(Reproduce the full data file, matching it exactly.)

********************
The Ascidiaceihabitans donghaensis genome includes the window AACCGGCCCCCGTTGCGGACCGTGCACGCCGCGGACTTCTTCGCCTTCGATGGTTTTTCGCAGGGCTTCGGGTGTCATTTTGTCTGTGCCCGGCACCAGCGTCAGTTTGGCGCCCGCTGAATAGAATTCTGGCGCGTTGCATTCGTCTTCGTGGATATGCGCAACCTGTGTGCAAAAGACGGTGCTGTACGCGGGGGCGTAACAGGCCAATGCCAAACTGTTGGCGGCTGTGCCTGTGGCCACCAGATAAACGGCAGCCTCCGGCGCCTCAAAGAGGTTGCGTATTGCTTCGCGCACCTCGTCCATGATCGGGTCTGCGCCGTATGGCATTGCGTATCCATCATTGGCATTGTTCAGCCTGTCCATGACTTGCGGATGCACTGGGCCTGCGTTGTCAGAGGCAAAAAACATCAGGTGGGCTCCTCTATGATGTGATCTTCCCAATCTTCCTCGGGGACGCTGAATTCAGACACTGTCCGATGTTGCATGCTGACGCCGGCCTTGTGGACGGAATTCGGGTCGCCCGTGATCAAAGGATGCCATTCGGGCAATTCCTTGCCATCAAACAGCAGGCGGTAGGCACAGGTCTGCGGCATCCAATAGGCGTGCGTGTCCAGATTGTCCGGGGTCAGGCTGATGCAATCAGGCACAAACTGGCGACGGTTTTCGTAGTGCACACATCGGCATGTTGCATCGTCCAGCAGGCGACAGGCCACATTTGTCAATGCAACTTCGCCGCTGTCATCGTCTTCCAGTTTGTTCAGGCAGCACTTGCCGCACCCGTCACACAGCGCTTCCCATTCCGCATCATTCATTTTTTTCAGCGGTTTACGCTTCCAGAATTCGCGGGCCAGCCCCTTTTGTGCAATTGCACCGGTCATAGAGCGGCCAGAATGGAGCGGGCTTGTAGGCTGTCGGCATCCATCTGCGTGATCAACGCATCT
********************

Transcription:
The Ascidiaceihabitans donghaensis genome includes the window AACCGGCCCCCGTTGCGGACCGTGCACGCCGCGGACTTCTTCGCCTTCGATGGTTTTTCGCAGGGCTTCGGGTGTCATTTTGTCTGTGCCCGGCACCAGCGTCAGTTTGGCGCCCGCTGAATAGAATTCTGGCGCGTTGCATTCGTCTTCGTGGATATGCGCAACCTGTGTGCAAAAGACGGTGCTGTACGCGGGGGCGTAACAGGCCAATGCCAAACTGTTGGCGGCTGTGCCTGTGGCCACCAGATAAACGGCAGCCTCCGGCGCCTCAAAGAGGTTGCGTATTGCTTCGCGCACCTCGTCCATGATCGGGTCTGCGCCGTATGGCATTGCGTATCCATCATTGGCATTGTTCAGCCTGTCCATGACTTGCGGATGCACTGGGCCTGCGTTGTCAGAGGCAAAAAACATCAGGTGGGCTCCTCTATGATGTGATCTTCCCAATCTTCCTCGGGGACGCTGAATTCAGACACTGTCCGATGTTGCATGCTGACGCCGGCCTTGTGGACGGAATTCGGGTCGCCCGTGATCAAAGGATGCCATTCGGGCAATTCCTTGCCATCAAACAGCAGGCGGTAGGCACAGGTCTGCGGCATCCAATAGGCGTGCGTGTCCAGATTGTCCGGGGTCAGGCTGATGCAATCAGGCACAAACTGGCGACGGTTTTCGTAGTGCACACATCGGCATGTTGCATCGTCCAGCAGGCGACAGGCCACATTTGTCAATGCAACTTCGCCGCTGTCATCGTCTTCCAGTTTGTTCAGGCAGCACTTGCCGCACCCGTCACACAGCGCTTCCCATTCCGCATCATTCATTTTTTTCAGCGGTTTACGCTTCCAGAATTCGCGGGCCAGCCCCTTTTGTGCAATTGCACCGGTCATAGAGCGGCCAGAATGGAGCGGGCTTGTAGGCTGTCGGCATCCATCTGCGTGATCAACGCATCT